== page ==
Well, this is it. The final week of my year long project.
One of the most interesting things about my creative process lately is that I generally have no idea what is going to happen on the page. I start off with a basic idea (usually a piece of work by another artist that inspires me or, in this instance, a story as well) and begin sketching in a random place on the paper.
I never had any formal art training (apart from art classes in high school?), so I’m learning about design as I go.
This particular piece was inspired by a couple works from Gustav Klimt (the subject material and the general shapes that Klimt uses in his artwork). Most of my recent work has been somewhat inspired by Klimt, or Alphonse Mucha.
I wanted to do my own interpretation of a Greek tale as well.
Perseus was the son of Zeus and Danaë. He was sent on a quest by Polydectes, the king of the island of Seriphos, to bring him the head of Medusa (why? Apparently Perseus didn’t have a good enough gift to bring to some banquet the king was holding. Silly Perseus.)
Perseus was told by Athena that he must find the Hesperides, who held all the weapons needed to find and kill Medusa. But in order to find where the Hesperides were, Perseus would need to consult the Graeae sisters (three sisters, related to Medusa, who shared one eye and one tooth between them. Commonly confused with the three fates, or sometimes their stories are combined).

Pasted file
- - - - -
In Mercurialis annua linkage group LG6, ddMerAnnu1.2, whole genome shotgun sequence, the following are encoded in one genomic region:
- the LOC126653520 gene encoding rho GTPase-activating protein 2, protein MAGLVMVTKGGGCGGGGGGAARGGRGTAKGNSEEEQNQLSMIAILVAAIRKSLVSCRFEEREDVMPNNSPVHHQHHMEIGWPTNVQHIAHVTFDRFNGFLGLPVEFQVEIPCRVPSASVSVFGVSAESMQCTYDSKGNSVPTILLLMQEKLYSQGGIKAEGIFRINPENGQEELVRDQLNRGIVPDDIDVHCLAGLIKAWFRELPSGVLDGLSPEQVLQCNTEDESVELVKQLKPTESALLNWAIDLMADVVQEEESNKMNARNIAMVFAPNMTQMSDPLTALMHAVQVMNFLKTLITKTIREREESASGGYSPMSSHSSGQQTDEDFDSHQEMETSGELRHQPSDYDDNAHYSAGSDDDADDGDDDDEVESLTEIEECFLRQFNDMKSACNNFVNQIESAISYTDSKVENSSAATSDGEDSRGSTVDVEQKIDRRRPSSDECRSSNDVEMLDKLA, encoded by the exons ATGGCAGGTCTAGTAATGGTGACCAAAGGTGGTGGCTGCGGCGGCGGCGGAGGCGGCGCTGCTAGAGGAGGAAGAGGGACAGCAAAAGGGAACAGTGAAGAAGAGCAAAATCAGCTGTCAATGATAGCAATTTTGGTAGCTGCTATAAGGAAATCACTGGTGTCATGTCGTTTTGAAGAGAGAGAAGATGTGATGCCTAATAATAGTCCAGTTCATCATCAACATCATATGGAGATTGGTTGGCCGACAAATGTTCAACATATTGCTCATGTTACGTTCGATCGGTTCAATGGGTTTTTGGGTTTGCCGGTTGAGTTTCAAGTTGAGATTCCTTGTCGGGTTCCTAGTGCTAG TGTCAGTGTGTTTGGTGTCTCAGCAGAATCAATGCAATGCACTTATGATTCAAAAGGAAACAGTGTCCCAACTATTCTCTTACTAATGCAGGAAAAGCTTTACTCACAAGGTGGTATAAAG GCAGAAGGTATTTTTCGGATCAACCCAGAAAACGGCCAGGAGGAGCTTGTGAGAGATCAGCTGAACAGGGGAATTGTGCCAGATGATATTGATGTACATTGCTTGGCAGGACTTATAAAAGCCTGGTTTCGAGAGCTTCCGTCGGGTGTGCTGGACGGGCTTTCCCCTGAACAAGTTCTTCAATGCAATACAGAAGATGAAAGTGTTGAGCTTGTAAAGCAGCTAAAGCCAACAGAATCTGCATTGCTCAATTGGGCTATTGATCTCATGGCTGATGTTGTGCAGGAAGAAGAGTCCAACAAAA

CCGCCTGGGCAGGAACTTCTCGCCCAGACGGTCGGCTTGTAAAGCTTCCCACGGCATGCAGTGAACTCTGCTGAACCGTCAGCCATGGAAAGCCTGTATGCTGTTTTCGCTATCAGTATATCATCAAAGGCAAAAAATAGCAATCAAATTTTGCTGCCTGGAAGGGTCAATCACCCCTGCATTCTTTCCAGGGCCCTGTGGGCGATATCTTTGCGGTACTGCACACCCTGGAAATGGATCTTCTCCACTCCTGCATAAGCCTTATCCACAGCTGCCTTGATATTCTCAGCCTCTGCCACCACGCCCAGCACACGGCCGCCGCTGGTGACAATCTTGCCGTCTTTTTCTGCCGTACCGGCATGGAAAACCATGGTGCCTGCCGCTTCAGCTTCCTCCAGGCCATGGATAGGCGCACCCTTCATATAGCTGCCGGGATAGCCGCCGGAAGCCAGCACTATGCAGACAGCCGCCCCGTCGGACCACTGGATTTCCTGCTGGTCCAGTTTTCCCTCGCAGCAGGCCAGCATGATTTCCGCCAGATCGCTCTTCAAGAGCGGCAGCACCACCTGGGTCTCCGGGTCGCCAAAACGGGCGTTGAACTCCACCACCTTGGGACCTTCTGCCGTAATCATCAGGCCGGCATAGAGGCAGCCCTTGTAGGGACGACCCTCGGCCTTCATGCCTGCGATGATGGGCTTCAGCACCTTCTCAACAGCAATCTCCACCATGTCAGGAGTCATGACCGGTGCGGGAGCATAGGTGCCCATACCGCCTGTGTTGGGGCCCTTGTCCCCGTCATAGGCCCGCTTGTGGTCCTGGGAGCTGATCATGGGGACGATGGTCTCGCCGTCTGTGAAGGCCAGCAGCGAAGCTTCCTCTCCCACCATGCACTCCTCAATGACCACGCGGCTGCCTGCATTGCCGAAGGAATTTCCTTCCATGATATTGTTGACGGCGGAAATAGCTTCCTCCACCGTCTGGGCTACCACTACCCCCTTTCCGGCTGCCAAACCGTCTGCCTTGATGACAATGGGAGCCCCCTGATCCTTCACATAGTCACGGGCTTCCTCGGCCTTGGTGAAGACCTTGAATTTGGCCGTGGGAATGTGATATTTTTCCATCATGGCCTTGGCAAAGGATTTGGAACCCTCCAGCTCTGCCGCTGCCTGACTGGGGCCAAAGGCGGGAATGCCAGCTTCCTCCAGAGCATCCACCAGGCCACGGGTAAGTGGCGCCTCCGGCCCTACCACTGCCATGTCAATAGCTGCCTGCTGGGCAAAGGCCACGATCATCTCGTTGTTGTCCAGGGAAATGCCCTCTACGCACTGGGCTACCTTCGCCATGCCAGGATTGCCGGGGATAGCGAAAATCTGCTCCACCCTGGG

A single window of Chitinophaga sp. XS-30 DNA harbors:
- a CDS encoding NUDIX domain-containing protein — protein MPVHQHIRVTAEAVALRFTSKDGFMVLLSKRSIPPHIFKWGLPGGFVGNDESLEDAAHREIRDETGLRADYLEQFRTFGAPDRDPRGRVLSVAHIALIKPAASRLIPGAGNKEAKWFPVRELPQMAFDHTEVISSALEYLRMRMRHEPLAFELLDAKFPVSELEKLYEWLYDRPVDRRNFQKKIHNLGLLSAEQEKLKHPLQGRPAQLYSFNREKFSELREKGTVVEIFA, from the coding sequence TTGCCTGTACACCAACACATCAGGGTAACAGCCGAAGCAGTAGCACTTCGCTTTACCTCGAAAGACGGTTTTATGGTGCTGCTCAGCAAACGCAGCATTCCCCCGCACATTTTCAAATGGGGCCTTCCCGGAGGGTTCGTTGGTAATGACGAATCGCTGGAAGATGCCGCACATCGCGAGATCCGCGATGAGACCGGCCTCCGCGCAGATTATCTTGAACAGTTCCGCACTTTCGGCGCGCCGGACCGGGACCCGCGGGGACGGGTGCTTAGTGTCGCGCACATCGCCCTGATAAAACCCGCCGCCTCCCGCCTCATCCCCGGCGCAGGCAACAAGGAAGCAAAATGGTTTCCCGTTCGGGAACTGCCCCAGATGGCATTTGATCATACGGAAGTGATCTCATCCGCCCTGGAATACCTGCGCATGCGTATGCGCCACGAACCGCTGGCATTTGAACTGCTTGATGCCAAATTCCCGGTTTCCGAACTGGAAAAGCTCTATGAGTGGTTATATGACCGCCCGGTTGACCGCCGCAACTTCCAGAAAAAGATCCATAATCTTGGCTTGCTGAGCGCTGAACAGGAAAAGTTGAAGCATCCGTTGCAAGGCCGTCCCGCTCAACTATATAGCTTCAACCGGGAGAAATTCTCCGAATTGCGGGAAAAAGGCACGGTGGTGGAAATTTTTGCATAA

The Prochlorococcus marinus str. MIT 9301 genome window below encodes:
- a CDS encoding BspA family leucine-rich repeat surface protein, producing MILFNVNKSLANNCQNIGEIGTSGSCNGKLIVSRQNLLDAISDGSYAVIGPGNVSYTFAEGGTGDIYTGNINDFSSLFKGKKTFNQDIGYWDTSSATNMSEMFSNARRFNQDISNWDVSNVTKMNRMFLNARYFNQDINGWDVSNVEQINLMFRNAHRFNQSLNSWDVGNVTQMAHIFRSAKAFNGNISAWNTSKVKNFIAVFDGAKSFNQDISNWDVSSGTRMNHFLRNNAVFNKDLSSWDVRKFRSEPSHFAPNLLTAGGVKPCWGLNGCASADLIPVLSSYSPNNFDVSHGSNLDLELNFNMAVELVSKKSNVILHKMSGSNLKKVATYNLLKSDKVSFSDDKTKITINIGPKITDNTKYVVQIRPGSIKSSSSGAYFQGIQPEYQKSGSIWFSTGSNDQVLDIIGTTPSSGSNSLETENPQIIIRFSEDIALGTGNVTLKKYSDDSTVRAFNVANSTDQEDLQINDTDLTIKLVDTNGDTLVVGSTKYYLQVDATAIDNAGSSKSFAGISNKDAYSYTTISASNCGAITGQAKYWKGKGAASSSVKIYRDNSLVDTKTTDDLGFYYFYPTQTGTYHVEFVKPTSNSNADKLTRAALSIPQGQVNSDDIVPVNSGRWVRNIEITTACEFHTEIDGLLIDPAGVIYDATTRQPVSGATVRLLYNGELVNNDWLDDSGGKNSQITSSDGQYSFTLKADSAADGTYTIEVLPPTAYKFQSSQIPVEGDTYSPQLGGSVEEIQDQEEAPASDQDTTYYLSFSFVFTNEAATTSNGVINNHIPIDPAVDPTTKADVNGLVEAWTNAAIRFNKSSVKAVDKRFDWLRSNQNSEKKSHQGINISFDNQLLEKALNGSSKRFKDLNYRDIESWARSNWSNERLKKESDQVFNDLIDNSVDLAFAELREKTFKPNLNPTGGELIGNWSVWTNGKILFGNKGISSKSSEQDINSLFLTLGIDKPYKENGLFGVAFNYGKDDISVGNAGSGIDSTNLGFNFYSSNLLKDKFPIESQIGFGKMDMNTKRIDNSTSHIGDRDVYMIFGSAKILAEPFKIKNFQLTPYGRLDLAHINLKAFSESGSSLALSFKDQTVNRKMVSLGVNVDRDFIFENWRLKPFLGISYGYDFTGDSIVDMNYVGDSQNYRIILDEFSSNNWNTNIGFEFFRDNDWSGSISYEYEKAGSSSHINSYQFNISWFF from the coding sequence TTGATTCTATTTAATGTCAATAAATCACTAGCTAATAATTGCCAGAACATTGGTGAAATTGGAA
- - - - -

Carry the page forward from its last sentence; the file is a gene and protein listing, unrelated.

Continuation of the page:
Perseus stole their eye, and well. You can guess the rest.
The Graeae sisters are most commonly depicted as old and decrepit women, their father and mother, Phorcydes and Ceto, as sea monsters/creatures, and the Gorgons (Medusa and her two sisters) as hideous snake haired demons.
However, because I wanted to draw this picture from the perspective of Medusa’s family, they have been drawn as they would see each other (beautiful, regardless of outer appearance).
As I began, the composition slowly started to evolve. I started with the Graeae sisters, then one of their Gorgon sisters, then their father…and it just kept going from there.
On the left hand side Phorcydes clutches one of his daughters, who has fainted. He points at his daughter’s murderer. His wife leans against him, shielding her face from the horror.
The Graeae sisters huddle in the center of the family cluster, two of them clutching one another with their heads lowered in sadness, the other blindly reaching for the eye Perseus stole from them.
The other Gorgon completes the left side, wrapping around the Graeae sisters, also hiding her face.
On the right hand side stands Perseus. His face is cast in darkness as he is, from the family’s perspective, the evildoer. He clutches Medusa’s head in one hand and the Graeae sister’s eye in the other. At his feet are Chrysaor and Pegasus, the brothers who sprang from Medusa’s head once it had been cut off (or something. Greek Mythology can be very strange.)
This piece is taking quite a while because of the detail work.
Phorcydes’ Robe is made out of squares within squares, and tons of rectangles (I didn’t attempt to count how many).
His crown was also a lot of detail work, as is the jewelry for the women in the picture.
Perseus is wearing armor made of dark fish scales, which also takes quite a while to finish.
I’m not quite set on Chrysaor and Pegasus. This is all an experiment with detail and composition, so I need to sketch a few more things before I start filling in with a darker pencil.